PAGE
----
Welcome to the whitefox blog, featuring musings on the future of publishing and interviews with authors, publishers, agents, designers and more.

An Interview with Nathan Burton

By | Design, Freelance, Interview, Publishing & Consultancy | No Comments
[intro]Nathan Burton is a London based designer and illustrator. He left Penguin in 2008 to set up his own company, Nathan Burton Design. He now works for a variety of publishers in the UK and abroad. You can see his work at www.nathanburtondesign.com and follow him on twitter @buronint[/intro]

How important is the clarity of a brief, or do you prefer to have more freedom to design a cover based on your interpretation of the book?

I’ve worked with all types of briefs, from incredibly specific projects to ones which are completely wide open, and both have their advantages and disadvantages. With a lot of the literary titles I work on the brief is very open: ‘here’s the book, have a read and come up with ideas’. There’s usually a panicked feeling of ‘what the hell am I going to do for this?’ at the start of the project which is followed by lots of head scratching, rejected ideas and finally a looming deadline which forces you into action. Because no-one has any preconceived ideas of the final design you can (hopefully) come up with something that surprises and excites the publisher and author. Also, book cover briefs aren’t set in stone so there can be a lot of back and forth between the designer and publisher before you get to the end solution. What the publishers think they want at the beginning isn’t always what the cover ends up looking like, but that’s all part of the creative process.

Nathan Burton

Are you aware of a greater emphasis on well-designed covers coming from self-published authors?

This isn’t something that I’ve noticed but that doesn’t mean it isn’t happening. Being noticed in a crowded marketplace is always going to be a challenge, so having a well designed cover is sure to be a bonus.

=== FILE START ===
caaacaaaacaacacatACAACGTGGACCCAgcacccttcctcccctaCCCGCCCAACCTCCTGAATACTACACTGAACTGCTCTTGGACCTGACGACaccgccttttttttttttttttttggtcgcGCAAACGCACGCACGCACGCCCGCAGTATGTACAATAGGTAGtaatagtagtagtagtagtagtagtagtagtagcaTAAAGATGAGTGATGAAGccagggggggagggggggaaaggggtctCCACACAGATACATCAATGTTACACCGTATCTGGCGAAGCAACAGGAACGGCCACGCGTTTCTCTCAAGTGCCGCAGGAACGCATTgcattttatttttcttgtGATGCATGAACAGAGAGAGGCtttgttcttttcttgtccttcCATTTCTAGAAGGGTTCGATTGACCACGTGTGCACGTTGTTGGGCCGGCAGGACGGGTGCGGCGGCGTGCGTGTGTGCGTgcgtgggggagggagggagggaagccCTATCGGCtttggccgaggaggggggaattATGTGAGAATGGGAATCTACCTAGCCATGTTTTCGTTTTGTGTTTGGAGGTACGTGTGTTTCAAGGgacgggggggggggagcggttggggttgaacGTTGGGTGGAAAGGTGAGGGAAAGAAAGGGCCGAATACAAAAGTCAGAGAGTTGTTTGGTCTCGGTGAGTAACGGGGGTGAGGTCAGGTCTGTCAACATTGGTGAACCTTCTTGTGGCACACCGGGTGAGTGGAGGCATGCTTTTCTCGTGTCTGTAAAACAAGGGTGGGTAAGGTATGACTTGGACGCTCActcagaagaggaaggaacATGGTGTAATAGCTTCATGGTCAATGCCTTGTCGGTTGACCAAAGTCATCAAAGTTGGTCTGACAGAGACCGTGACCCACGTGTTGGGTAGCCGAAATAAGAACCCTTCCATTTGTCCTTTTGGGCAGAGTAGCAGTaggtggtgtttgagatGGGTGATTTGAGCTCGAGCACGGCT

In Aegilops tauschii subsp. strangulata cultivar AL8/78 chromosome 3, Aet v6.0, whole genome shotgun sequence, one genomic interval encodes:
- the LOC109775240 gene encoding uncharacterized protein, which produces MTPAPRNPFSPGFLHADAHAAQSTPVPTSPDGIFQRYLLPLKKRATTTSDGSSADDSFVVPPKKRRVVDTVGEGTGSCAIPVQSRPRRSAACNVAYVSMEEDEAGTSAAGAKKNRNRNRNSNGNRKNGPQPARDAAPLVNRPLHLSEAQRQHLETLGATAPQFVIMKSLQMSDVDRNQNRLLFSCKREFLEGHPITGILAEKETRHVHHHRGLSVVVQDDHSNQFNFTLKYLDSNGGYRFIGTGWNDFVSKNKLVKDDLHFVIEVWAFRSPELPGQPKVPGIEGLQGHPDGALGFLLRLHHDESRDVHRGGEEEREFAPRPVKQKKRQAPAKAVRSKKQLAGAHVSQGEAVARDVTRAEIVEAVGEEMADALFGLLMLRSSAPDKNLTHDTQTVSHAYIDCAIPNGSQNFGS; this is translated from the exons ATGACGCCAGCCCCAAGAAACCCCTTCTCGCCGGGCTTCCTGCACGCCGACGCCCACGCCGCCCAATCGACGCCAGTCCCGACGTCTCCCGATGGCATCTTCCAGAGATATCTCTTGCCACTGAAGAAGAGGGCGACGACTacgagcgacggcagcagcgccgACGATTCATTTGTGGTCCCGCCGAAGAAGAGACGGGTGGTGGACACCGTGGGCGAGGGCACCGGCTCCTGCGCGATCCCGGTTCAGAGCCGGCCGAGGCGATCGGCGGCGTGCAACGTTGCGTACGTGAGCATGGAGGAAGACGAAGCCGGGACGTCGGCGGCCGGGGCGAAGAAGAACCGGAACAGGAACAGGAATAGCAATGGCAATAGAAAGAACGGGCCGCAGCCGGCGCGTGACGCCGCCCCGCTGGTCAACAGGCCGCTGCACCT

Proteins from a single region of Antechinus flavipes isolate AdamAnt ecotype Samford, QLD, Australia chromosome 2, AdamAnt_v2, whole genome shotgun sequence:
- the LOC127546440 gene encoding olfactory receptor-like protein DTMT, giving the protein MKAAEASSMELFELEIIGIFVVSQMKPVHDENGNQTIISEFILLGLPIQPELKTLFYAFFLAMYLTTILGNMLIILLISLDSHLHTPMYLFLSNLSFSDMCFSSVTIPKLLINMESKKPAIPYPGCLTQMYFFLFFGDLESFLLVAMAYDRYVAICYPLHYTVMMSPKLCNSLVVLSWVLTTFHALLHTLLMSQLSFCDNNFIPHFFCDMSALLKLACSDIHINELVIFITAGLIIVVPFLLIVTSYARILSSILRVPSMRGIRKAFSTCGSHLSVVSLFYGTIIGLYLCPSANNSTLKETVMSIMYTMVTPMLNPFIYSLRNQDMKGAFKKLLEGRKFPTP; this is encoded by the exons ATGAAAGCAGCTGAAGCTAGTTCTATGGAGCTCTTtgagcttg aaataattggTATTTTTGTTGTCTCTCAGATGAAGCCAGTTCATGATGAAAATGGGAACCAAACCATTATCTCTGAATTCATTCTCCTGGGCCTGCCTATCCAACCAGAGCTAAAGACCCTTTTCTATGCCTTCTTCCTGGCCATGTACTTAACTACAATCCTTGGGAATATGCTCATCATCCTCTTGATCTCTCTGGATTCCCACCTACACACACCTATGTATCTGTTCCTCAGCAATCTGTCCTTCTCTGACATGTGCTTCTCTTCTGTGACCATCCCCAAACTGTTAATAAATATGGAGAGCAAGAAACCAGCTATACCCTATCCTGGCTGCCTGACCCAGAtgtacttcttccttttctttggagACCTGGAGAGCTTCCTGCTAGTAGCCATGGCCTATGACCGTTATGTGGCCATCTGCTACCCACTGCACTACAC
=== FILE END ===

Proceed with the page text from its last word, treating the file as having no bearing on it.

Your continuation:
With the increasing move to digital, do you think more emphasis is put on having a cover that is eye-catching as a thumbnail on a screen, or in trying to make a book an attractive and covetable physical possession?

When I start to design a cover I don’t really worry about the thumbnail issue. Usually, a nicely designed cover will work as a thumbnail, so I wouldn’t advocate designing one based solely on its ability to be shrunk down. I don’t see why a cover can’t work digitally, as a thumbnail, and also as a beautiful object that uses the same design.

 

Who has most influence on cover design? The author, the publisher, or the sales and marketing team?

It really depends on the book, how big the author is and how much the publisher has paid for it. The cover needs to be initially approved by the art director who then puts it into a meeting with various people including the editor and sales and marketing. If it survives that then its off to the author for approval. It’s always a relief when covers make it through this process, but quite often it can be back to the drawing board.

 

In your experience are more publishers now using consumer insight to test covers?

I’ve had this happen on a jacket I’m working on at the moment but I’ve not had the feedback yet, so I’m not sure what the effect will be. I can’t see it improving creativity in book cover design.

 

What 2013 cover do you wish you’d designed?

One of my favourites from 2013 is Tampa by Alissa Nutting, designed by Jon Gray. It’s a beautifully simple idea that’s perfectly executed. Another book, or rather series, that caught my eye is the P. G. Wodehouse redesign by David Wardle/Barnes & Noble. They are a lovely balance of modern and retro. Printed in eye-popping neon, they really stand out in the bookshop.

The Heart of the Matter

By | Publishing & Consultancy | No Comments

I get it when trade publishers talk about really understanding their consumers, I really do. What do readers really want? And discoverability: the holy grail. But when you are on the outside looking in, it still seems to me that there are many potential pitfalls when you are playing catch up in an area that has not been the essence of your business (consumer engagement, CRM, on-going dialogue with readers, actually utilising data) and you take for granted what has been your traditional strength (proximity to, understanding and supporting writers). I think some publishers just take that as a given. They shouldn’t. It can never be worth making assumptions.

More mergers and acquisitions will place an even greater emphasis on identifying and nurturing distinct cultures for salaried staff to thrive within conglomerate publishing businesses. But the business itself will only survive in the long run if it lives and breathes the mantra that publishing does not exist without the creators of content being at the core.